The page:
gains we achieve will benefit our allies in the Campus Labor
Coalition,” said Pimblott. The coalition includes locals from
the American Federation of State, County, and Municipal
Employees (AFSCME), the Association of Academic Professionals
(AAP), the Campus Faculty Association (CFA), the
International Union of Operating Engineers (IUOE), the
International Alliance of Theatrical Stage Employees and
Moving Picture Machine Operators (IATSE), and the Service
Employees International Union (SEIU).
”The administration is taking advantage of the economic
crisis to argue that they don’t have the money to provide
grad employees with a living wage, and they’d be happy to
use that argument for all of their lower-paid workers, but it
really doesn’t hold water,” said Campbell, who points out
that the UIUC budget was increased by 1.1% this year.
Moreover, the money they were asked to hold in reserve
last year has been released, the endowment performed better
than many universities and has recovered much of the
value it lost, while tens of millions of dollars in federal
stimulus funds are still available. “At the Board of Trustees
meeting they highlight the positives, but at the bargaining
table they tell an entirely different story.”
Nor is the GEO negotiating for purely monetary benefits.
“That’s what really puts the lie to the administrators’
arguments,” said Pimblott. “They say they don’t have the
money, but they won’t even work with us on non-monetary
issues.” For example, the administration’s proposal
would make the university’s own human resources office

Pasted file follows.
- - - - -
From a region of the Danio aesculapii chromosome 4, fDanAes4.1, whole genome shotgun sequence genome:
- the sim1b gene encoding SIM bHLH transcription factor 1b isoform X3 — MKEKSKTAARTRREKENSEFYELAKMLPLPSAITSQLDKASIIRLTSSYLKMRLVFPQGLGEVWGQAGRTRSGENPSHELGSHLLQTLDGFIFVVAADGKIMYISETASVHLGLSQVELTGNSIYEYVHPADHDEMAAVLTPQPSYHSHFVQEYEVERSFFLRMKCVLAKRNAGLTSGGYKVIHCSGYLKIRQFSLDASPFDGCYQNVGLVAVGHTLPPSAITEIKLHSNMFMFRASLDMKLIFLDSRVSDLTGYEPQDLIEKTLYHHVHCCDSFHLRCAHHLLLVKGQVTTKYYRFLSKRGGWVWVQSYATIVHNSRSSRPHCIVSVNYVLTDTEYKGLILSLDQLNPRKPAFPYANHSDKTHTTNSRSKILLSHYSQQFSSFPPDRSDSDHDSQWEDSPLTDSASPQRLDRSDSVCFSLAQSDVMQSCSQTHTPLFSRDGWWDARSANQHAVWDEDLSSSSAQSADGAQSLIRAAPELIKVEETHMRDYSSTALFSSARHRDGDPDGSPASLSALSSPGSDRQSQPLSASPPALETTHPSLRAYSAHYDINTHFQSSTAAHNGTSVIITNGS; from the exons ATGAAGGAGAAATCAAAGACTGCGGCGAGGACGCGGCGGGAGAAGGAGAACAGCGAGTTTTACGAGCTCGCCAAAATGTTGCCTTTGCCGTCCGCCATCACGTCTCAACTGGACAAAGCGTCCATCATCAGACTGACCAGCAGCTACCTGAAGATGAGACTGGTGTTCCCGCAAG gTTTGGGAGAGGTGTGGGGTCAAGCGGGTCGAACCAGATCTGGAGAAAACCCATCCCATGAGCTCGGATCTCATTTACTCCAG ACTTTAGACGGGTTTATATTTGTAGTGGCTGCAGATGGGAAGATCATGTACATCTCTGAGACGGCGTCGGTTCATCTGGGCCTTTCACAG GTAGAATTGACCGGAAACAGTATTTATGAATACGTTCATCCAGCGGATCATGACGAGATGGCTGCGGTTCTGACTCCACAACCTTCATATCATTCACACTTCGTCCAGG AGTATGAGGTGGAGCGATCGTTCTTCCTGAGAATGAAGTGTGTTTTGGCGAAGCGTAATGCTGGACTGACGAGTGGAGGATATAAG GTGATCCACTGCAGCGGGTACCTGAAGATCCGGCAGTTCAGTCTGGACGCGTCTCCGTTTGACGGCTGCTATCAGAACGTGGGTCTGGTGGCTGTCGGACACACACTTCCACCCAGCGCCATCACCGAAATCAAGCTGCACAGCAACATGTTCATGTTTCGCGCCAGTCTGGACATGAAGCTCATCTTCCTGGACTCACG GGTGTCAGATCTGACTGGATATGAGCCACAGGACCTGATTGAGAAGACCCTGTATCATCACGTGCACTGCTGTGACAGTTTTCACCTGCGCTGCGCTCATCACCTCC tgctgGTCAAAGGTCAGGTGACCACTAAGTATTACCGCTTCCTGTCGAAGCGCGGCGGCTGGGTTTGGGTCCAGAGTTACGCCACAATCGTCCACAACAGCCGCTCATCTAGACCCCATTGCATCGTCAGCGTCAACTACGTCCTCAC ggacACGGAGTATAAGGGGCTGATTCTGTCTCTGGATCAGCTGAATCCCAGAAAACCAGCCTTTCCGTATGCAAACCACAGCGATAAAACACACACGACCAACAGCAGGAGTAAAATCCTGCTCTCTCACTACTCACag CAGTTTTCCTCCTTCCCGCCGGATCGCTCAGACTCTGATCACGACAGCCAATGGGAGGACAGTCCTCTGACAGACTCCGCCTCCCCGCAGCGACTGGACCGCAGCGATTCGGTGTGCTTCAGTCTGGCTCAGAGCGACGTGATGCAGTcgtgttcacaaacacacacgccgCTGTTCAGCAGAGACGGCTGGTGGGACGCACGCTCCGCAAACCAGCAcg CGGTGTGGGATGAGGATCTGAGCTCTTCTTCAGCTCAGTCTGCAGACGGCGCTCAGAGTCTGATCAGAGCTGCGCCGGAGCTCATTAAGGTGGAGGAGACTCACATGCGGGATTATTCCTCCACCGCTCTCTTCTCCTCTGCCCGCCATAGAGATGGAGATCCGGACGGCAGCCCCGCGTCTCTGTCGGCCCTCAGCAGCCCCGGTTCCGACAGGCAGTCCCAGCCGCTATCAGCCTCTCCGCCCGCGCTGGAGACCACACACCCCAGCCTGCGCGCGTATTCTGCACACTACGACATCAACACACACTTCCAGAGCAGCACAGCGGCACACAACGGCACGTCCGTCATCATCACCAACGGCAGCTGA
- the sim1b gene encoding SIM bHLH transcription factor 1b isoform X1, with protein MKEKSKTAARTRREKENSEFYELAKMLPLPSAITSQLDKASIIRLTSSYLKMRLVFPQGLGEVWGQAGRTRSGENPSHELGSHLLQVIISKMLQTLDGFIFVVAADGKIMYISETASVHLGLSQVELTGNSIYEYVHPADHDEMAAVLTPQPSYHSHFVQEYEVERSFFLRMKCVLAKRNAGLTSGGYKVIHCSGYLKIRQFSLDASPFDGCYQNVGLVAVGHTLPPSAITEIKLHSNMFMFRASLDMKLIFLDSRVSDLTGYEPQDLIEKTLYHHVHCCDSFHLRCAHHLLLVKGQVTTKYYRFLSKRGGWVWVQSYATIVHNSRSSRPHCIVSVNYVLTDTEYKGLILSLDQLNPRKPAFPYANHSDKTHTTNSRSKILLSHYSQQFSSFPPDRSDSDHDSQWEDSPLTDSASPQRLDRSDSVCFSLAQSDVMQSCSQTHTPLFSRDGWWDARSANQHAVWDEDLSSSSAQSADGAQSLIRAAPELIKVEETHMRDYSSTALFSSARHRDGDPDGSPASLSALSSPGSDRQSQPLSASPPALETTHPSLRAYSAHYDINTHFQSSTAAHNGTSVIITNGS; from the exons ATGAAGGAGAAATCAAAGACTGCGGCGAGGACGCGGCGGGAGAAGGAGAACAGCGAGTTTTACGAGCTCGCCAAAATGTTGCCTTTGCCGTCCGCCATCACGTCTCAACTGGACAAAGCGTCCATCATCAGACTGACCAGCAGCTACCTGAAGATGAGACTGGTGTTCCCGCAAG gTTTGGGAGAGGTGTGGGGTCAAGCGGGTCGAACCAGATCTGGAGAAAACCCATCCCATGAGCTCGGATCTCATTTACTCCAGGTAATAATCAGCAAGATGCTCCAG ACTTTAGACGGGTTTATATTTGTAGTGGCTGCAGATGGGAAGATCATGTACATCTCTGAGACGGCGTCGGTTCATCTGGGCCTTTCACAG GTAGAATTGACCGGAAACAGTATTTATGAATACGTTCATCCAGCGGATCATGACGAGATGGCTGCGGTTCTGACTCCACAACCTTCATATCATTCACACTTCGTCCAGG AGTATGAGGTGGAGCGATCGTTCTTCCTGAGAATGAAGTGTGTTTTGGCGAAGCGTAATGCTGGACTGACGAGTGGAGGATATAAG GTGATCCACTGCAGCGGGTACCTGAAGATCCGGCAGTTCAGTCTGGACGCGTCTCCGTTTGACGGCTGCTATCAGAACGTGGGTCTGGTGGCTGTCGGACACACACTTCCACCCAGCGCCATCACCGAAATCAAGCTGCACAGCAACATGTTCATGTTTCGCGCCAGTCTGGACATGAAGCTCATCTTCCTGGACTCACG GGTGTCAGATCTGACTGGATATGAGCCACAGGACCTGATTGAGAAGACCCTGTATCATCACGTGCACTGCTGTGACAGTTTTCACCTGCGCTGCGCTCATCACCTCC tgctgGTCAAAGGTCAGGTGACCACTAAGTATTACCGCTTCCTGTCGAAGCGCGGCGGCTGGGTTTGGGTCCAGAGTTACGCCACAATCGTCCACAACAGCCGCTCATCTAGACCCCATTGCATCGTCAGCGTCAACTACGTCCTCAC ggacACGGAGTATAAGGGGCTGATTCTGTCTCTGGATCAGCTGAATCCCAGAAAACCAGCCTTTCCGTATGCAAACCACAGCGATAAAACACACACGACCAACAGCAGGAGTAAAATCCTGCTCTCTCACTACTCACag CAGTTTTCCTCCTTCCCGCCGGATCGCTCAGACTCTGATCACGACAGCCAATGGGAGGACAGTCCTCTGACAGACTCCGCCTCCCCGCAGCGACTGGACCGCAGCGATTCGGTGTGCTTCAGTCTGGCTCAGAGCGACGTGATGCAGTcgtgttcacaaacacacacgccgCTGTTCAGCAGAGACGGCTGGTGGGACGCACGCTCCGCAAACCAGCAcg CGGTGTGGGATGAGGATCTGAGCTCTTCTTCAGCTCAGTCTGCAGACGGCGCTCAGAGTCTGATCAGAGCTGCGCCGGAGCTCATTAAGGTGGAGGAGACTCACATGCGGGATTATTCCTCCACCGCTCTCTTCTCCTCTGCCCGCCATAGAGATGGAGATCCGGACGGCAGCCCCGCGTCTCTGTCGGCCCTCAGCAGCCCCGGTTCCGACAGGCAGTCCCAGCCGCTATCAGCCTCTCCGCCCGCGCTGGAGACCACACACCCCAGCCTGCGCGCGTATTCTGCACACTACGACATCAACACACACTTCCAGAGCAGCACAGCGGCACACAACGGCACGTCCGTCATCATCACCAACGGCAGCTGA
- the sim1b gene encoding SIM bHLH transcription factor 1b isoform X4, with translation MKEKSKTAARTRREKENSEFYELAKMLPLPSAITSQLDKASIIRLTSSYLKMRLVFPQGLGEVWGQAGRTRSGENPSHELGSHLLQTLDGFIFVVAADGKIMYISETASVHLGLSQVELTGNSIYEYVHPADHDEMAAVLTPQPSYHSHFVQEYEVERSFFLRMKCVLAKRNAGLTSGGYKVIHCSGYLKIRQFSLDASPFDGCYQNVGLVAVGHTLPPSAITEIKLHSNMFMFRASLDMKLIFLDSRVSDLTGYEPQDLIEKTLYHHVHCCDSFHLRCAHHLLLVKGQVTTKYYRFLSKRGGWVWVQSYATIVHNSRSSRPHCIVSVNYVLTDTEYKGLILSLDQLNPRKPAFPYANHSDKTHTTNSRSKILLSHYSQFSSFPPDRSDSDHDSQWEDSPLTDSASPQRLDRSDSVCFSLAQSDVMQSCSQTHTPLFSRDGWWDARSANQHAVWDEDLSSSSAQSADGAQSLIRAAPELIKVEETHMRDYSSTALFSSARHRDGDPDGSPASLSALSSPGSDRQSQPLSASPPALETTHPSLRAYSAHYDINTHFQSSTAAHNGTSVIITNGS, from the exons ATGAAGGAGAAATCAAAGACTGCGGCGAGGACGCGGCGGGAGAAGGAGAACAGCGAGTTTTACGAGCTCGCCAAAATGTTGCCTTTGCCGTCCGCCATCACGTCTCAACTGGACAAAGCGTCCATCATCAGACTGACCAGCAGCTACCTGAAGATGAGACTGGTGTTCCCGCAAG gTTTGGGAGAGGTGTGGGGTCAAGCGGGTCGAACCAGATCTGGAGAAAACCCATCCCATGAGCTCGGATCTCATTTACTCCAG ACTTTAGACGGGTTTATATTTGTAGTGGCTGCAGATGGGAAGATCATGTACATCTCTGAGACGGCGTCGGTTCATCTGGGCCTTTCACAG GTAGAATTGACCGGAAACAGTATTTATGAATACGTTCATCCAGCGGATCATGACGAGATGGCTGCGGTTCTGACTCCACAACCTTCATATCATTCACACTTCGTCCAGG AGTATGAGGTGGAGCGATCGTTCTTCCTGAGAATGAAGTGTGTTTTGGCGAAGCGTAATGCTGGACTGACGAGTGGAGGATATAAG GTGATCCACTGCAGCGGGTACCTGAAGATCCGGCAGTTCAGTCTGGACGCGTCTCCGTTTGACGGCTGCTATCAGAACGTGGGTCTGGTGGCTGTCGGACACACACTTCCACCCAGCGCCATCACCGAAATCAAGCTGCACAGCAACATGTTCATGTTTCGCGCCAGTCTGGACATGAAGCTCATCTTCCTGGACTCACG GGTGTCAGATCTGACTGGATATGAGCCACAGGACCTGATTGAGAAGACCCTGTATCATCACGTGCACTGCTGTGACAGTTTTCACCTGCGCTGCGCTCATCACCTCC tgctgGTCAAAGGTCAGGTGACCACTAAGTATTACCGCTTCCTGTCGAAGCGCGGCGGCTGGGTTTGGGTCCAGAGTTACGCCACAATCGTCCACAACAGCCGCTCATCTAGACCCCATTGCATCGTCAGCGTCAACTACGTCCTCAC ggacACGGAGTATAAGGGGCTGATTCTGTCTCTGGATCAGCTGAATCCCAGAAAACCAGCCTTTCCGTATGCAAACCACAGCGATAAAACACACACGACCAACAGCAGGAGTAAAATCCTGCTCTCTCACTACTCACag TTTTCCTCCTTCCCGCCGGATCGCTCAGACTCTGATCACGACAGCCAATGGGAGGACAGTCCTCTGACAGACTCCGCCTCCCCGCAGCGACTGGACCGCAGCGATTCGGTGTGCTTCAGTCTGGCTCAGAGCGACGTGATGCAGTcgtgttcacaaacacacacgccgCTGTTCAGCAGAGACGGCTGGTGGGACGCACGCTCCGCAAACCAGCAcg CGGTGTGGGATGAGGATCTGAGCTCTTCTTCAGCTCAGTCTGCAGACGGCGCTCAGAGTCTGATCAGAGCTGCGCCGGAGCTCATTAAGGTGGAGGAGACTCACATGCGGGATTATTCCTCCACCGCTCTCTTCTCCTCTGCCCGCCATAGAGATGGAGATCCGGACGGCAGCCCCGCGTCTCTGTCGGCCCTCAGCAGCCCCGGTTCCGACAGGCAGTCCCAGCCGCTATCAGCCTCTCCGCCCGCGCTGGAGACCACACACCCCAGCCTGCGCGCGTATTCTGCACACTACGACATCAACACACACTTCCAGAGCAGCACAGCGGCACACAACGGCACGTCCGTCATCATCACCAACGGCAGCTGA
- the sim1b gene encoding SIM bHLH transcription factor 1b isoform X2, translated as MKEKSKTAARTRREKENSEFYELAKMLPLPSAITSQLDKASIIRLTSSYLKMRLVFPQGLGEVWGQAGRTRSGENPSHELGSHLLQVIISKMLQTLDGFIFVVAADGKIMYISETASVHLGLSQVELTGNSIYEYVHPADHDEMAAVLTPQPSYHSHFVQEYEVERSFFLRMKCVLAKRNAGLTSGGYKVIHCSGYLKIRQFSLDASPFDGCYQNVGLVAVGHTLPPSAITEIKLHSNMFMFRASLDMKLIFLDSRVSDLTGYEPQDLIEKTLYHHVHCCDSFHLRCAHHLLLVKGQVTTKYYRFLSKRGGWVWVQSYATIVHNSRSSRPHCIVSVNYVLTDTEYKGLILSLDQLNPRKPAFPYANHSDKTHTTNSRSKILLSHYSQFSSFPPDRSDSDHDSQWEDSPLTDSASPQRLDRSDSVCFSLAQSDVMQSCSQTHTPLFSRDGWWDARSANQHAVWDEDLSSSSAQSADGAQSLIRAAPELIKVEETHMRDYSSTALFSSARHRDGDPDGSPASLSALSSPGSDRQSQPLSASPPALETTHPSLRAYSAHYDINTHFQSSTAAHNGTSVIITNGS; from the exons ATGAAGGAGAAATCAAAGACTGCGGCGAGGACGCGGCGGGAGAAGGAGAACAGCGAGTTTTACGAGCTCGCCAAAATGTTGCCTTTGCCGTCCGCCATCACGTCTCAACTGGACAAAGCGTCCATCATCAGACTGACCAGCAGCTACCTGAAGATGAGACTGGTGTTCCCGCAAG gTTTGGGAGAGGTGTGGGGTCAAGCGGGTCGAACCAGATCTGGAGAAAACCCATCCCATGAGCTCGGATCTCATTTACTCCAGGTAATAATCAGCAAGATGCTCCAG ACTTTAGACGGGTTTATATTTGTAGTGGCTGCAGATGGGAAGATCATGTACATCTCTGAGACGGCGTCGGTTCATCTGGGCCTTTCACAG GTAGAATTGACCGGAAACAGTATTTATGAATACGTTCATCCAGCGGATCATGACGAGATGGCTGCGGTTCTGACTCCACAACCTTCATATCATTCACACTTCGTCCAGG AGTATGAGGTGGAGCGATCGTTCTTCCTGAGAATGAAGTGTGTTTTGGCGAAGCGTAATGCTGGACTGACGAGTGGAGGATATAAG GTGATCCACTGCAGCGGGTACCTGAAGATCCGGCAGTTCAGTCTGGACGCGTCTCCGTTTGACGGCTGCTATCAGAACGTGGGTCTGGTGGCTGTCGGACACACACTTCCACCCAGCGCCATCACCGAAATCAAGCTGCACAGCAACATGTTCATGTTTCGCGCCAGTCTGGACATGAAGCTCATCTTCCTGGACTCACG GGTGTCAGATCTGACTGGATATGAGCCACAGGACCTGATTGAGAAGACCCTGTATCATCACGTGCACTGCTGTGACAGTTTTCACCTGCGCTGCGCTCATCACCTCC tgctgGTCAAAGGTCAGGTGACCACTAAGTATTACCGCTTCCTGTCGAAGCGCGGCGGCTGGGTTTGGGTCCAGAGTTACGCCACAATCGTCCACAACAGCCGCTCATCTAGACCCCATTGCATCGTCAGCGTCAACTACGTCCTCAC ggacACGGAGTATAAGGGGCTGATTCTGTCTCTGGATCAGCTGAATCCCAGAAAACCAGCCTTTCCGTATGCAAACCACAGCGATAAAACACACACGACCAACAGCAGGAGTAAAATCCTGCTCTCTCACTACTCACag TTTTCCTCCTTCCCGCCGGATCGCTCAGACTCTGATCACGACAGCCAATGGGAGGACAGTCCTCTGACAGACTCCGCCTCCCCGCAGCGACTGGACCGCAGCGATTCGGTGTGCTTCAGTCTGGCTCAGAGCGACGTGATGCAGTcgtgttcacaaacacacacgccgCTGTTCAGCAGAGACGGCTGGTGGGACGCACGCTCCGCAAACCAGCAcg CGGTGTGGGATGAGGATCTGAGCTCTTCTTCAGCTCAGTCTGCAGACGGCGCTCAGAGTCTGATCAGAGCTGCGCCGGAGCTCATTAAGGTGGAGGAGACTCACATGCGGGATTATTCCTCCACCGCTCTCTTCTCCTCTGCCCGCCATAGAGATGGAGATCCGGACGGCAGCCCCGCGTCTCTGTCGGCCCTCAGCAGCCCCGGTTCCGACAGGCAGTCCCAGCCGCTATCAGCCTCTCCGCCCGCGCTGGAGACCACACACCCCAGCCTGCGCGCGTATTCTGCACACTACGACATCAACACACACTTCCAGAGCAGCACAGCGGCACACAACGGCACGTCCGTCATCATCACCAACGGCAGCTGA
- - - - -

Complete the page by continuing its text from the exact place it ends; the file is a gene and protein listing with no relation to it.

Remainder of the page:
the sole adjudicator for any discrimination grievances. “In
essence, the administration is saying that if grad employees
feel they’ve been discriminated against for reasons of race,
gender, age, or a host of other categories, then the employer,
and not an impartial body, should decide the case,” said
Campbell. “It’s the fox watching the hen house.”
Pimblott also points out that the issue goes beyond the
local. “Across the country, public universities are adopting
a corporate model. The priority is shifting from knowledge
to revenue generation.” One result of this shift is that there
are less full-time, tenured professors and more part-time,
adjunct faculty. According to the American Federation of
Teachers (AFT), during the previous decade the number of
full-time, tenured faculty members at public research universities
fell from 34.1 to 28.9 percent of the total faculty.
During that same period, part-time, contingent employment
rose, with the percentage of graduate employees
within the faculty climbing from 37.5 to 41 percent. At
UIUC, according to Campbell, 23.1 percent of all course
hours are taught by graduate employees. “We’re clearly not
just fighting for a handful of extra bucks. We’re doing our
part to counter a historic shift toward cheaper sources of
labor. This is about the future of the United State’s publicly
funded higher education system.”
For more information about the GEO and the current
state of negotiations, go to:
*University assistantships are classified according to the
number of hours worked. A 50 percent appointment corresponds
to 20 hours of work per week and is the most common
level of appointment. Workers in some departments,
however, are granted only 25 or 33% appointments.